Legislature puts UW buildings on hold
Ahead of this year's budget session, UW had asked legislators to provide half of the funds for a roughly $25 million renovation and expansion of the College of Law building, as well as half the funds for renovation of War Memorial Stadium's west stands and a rebuild of Corbett Pool . The latter two projects were expected to cost about $75 million .
The university had planned to raise funds for the other $50 million needed for the three construction projects.
Athletic director Tom Burman has said that securing a rebuild of Corbett Pool is his department's greatest need.
"It's a project that needs to happen if we're going to have men's and women's swimming and diving at the university in 2030," he said last year. "I don't want to retire without getting the pool done, otherwise somebody's going to have to drop the program. I don't want to be part of that and I won't be part of that."
Burman said that renovating War Memorial's west side is important to bring the stadium up to fans' expectations. He's also said that new suites planned for the renovation would help bring in more revenue for the university.
Without the legislative funding this year, UW spokesman Chad Baldwin told the Boomerang on Friday morning that "the ability to proceed with these projects is probably quite limited."
"It doesn't mean the end of these projects forever," Baldwin said. "We'll look in the next budget cycle to see if we can bring these back. Certainly the needs are still there, but the message from the Legislature and the governor is clear that this isn't the time to proceed."
As the in-fighting between the House and Senate appeared to be threatening the state's capital construction bill this week, Gov. Mark Gordon sent a letter to legislative leaders, asking them to at least fund some projects he deemed critical. UW's projects were not listed among those.
Gordon had previously asked the Legislature to provide $12 million for the law school construction in a January letter.
UW has already moved forward on both Level I and Level II studies - two of three studies that are defined by Wyoming statute and typically occur before the construction of public buildings. In September, the trustees signed off on an external design for the renovated College of Law that was created by an outside architectural firm.
The project would add about 19,000 square feet and renovate about 23,000 square feet of existing space.
Without the state funding for the new law building, College of Law Dean Klint Alexander said in an email there's still some "possibility of pursuing the project in phases or reconfiguring the project to make it work cost-wise, but it is important to do it right for the long run and stick with the current plan at present."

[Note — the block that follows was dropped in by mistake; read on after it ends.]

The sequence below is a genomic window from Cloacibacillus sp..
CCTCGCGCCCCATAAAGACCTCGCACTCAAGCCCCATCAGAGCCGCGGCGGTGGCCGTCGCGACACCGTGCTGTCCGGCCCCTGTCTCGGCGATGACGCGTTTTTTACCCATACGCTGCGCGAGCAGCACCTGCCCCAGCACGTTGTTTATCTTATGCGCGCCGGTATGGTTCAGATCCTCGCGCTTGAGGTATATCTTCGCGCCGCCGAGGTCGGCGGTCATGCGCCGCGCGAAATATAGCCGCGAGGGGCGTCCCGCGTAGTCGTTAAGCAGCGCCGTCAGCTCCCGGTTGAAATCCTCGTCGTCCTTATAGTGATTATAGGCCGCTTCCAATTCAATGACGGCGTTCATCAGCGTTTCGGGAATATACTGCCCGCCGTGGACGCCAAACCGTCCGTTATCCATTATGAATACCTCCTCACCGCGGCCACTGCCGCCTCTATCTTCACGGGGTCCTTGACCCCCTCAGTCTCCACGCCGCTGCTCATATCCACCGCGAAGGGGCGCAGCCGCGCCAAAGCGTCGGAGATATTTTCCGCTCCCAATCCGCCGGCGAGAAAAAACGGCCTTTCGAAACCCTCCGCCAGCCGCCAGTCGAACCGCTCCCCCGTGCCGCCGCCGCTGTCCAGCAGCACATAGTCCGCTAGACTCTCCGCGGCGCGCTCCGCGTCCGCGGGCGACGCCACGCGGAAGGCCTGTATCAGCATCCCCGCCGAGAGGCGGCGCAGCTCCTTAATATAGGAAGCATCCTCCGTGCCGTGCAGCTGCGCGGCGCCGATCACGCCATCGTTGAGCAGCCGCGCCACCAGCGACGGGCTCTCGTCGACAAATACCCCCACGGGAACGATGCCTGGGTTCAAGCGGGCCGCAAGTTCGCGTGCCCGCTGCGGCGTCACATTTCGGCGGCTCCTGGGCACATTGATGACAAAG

" The University of Hawaii and William & Mary law schools recently completed similar projects for less than $10 million in private and state funds and it took them 4-5 years to get there," he said.
During UW's budget hearing last year, Alexander told the trustees that fundraising for the expansion had occupied much of his time in the previous year.
To date, the project has already received more that $5 million in gifts, pledges and verbal commitments from more than 50 donors.
"We are fast approaching $6 million ," Alexander said.
Some of those donations have already been received in full, and other pledges are being made over a 3-5 year period.
"Some are contingent upon a state match," Alexander said. "We expect to collect on all pledges if the Legislature agrees to the project in the next session, but it is difficult to speculate beyond that."
Even without funding from the state this year, Alexander said that fundraising will continue.
"Seeing this project through to its conclusion is both necessary and critical to maintaining our ( American Bar Association ) accreditation, educating our students, meeting the state's need for providing free legal services to Wyoming citizens, and honoring the legacy of Senator Alan K. Simpson during his lifetime," he said.
UW's College of Law is one of the few in the country to guarantee clinical experience for its students. The ABA has said the clinics' current facilities are inadequate, and the expansion was aimed at bringing those clinics into the main College of Law building.
While the college's Defender Aid Clinic is housed in the college's main building, most are currently housed in separate facilities south of Grand Avenue .
Those clinics that provide the state with $3.5 million of free legal services each year, and Alexander has said that figure could increase to $5 million with he expansion.
While the dean said the Legislature's inaction is disappointing, he's appreciative that legislators did provide $1.25 million in the budget bill to help support the law school's clinical programming. He said that was the "first targeted appropriation for the College of Law in more than a decade."
"The building project match is a temporary setback, but we have navigated our way through many challenges during the past four years, and we are still very much in the 'red zone' offensively on this project," he said.
Before the House and Senate began negotiations last week, the House had voted to provide $50 million for the requested projects while the Senate voted not to funding any money.
During initial negotiations last week, Rep Bob Nicholas , R- Cheyenne , had described the Senate's position as penny-wise, pound-foolish.
"We want to maximize the physical, on-the-ground construction that we can do with using matching dollars as a tool," he said. "If we can take a dollar and make it two dollars or three dollars , there's a logic to that. If you have the ability to double your money, that's money well spent."
Nicholas said the projects would also help the state's construction crews working during difficult economic times.